“What are you doing here?”
Mirella Abboud laughs as she recalls the facial expressions, which spoke volumes, of her peers — all of them male — during her 2011 internship at Beirut’s Scuderia Lebanon, a Ferrari dealership. Even a dozen years ago, it was somewhat shocking to see the grease-smudged face of a young woman emerge from beneath the hydraulic lift after working on a sleek 458 Italia.
But Abboud, then a mechanical engineering student at Beirut’s American Lebanese University, had long been interested in how cars, motors, and just about everything else works. As a teen growing up in Byblos, an ancient city on the Mediterranean 25 miles (40 kilometers) north of Beirut, she’d spent hours studying automotive mechanical systems online, just out of pure fascination. Any negative reactions she noticed in her male colleagues only fueled her drive to succeed. “I would challenge myself more, and work even harder,” she says. “I wanted to let them know ‘Here I am. I’m doing what you’re doing, and it’s working perfectly.’”
That quiet drive, along with raw talent and a belief in equality, has continued to fuel Abboud’s success. After her first engineering job, she pursued a career as a power generation engineer, finding her way forward in another STEM field that has traditionally been populated by men.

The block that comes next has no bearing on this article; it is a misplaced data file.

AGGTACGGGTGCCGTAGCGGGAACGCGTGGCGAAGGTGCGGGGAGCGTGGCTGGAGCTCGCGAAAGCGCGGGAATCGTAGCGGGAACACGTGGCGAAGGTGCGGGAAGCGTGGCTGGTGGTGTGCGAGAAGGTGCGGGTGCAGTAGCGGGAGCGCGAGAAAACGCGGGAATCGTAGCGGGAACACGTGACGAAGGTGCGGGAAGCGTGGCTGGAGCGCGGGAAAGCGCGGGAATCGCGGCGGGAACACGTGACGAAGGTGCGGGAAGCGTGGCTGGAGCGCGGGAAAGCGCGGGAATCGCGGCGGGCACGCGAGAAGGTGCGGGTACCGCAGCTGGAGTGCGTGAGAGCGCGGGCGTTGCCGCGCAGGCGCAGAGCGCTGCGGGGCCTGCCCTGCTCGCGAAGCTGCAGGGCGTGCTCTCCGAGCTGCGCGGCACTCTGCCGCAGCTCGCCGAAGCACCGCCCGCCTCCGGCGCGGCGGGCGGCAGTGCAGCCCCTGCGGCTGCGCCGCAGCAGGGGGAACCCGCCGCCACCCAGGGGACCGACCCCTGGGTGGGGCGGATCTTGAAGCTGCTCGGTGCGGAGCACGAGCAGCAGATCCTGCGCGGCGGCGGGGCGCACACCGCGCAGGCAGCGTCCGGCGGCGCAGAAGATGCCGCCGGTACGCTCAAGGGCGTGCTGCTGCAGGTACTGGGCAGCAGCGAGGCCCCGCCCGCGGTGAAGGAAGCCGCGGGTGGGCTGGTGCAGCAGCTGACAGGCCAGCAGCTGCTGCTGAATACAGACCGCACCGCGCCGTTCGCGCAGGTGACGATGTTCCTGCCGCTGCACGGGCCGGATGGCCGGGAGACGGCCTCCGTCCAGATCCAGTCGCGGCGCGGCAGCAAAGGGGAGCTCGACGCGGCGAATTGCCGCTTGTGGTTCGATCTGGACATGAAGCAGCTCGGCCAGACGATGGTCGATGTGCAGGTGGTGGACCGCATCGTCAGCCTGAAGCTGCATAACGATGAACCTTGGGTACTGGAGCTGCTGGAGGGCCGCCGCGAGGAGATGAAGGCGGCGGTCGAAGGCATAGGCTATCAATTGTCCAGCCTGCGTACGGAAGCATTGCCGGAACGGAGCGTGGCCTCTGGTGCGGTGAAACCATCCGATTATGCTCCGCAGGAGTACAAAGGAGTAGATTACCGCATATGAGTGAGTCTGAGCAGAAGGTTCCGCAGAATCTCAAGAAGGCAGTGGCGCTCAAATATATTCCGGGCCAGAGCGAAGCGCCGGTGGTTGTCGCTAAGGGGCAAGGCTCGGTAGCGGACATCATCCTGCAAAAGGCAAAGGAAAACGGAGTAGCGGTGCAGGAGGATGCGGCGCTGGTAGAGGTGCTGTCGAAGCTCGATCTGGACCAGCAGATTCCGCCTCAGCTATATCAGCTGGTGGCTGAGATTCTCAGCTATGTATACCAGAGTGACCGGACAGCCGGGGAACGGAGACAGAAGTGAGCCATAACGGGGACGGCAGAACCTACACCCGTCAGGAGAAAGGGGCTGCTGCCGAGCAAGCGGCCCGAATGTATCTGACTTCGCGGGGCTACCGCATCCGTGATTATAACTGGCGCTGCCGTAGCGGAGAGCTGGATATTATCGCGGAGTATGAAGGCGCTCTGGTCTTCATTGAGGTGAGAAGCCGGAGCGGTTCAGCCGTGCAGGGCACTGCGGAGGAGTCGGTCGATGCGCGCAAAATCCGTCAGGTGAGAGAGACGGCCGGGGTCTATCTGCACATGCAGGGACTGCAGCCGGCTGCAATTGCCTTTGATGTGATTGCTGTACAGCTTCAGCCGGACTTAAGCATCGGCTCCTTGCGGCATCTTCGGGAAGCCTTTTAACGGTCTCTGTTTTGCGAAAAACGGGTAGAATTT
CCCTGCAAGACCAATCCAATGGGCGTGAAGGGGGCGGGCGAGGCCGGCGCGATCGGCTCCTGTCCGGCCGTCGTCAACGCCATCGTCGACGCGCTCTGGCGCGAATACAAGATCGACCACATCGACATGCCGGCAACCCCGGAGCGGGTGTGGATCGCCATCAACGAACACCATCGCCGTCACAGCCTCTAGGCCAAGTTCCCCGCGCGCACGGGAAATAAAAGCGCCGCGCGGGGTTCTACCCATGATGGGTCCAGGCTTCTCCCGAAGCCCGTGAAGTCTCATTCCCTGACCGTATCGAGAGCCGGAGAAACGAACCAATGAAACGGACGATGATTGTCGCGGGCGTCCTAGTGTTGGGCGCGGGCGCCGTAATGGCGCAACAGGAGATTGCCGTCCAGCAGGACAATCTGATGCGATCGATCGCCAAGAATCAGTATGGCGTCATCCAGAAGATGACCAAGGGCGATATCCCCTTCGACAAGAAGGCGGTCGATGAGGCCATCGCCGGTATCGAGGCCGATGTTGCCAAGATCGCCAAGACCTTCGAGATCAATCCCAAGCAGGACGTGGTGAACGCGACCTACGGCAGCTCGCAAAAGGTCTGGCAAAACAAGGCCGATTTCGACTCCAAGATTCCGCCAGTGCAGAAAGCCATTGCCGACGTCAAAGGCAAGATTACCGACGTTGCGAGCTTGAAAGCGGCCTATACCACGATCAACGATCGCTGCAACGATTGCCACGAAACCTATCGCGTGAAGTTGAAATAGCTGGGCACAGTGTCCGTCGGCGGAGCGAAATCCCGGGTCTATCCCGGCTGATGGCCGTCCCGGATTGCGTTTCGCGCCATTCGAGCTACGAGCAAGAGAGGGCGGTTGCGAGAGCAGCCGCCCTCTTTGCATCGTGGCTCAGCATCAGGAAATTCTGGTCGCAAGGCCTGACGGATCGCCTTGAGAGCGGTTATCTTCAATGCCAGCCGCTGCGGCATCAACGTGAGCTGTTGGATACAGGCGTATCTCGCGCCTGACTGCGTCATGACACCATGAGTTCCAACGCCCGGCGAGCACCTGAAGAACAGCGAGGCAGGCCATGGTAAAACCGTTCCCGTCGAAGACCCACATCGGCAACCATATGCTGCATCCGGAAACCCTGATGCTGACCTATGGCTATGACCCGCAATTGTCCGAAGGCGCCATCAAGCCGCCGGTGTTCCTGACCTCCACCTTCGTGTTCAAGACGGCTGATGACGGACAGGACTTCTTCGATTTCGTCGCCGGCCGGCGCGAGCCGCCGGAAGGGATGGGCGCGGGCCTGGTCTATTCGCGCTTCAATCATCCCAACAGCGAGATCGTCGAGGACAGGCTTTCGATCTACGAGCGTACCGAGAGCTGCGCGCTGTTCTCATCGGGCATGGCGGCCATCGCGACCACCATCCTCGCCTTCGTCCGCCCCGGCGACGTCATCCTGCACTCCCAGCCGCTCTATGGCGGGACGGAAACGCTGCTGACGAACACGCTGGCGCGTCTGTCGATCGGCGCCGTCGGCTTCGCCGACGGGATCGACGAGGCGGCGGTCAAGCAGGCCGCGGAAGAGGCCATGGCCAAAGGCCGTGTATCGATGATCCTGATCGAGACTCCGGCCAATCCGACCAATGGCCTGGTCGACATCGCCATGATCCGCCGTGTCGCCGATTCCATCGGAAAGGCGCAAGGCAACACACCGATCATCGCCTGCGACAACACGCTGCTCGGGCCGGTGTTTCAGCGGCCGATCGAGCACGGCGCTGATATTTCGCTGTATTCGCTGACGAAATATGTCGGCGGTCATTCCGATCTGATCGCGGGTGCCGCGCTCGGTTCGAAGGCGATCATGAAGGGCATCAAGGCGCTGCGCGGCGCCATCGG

Since joining GE Gas Power in 2015 through the Graduate Management Program, Abboud has been part of the Beirut-based Generator Product Service Engineering team, providing technical support to power plants all across the Middle East and Africa. She’s been promoted twice during her seven years with the company, most recently in 2021, when she became the team’s senior engineer. Last month, at the Gas Power Engineering & Technology Awards ceremony, she received one of the most prestigious honors possible for young engineers: GE’s 2023 Emerging Excellence award, which recognizes outstanding contributions and leadership in engineers who have been with the company for fewer than 10 years.
The award came as a surprise to Abboud, who had no idea she’d been nominated by Saber Azizi, her people leader, and Ross Sacharow, her engineering manager. Held in Greenville, South Carolina, on February 21, the awards ceremony was streamed online and viewed by GE employees around the world. But Abboud had a busy day at work that day and could only half-watch the broadcast. By chance, she glanced up at her computer just as her picture flashed across the screen. “I heard my name, and then I thought, ‘What?’” she says. “I thought I was dreaming. The next moment, I had a network problem, so I couldn’t hear what was being said. I had to go back and replay it, while thinking, ‘Wait, was that me on the stream?’”
She knew she wasn’t imagining things when her phone and her email inbox began filling up with messages of congratulations. Still, it took a while for the reality to sink in. Each year, she says, she and her colleagues look forward to hearing who has won the Emerging Excellence award and to learning about their accomplishments. But she never expected to win herself.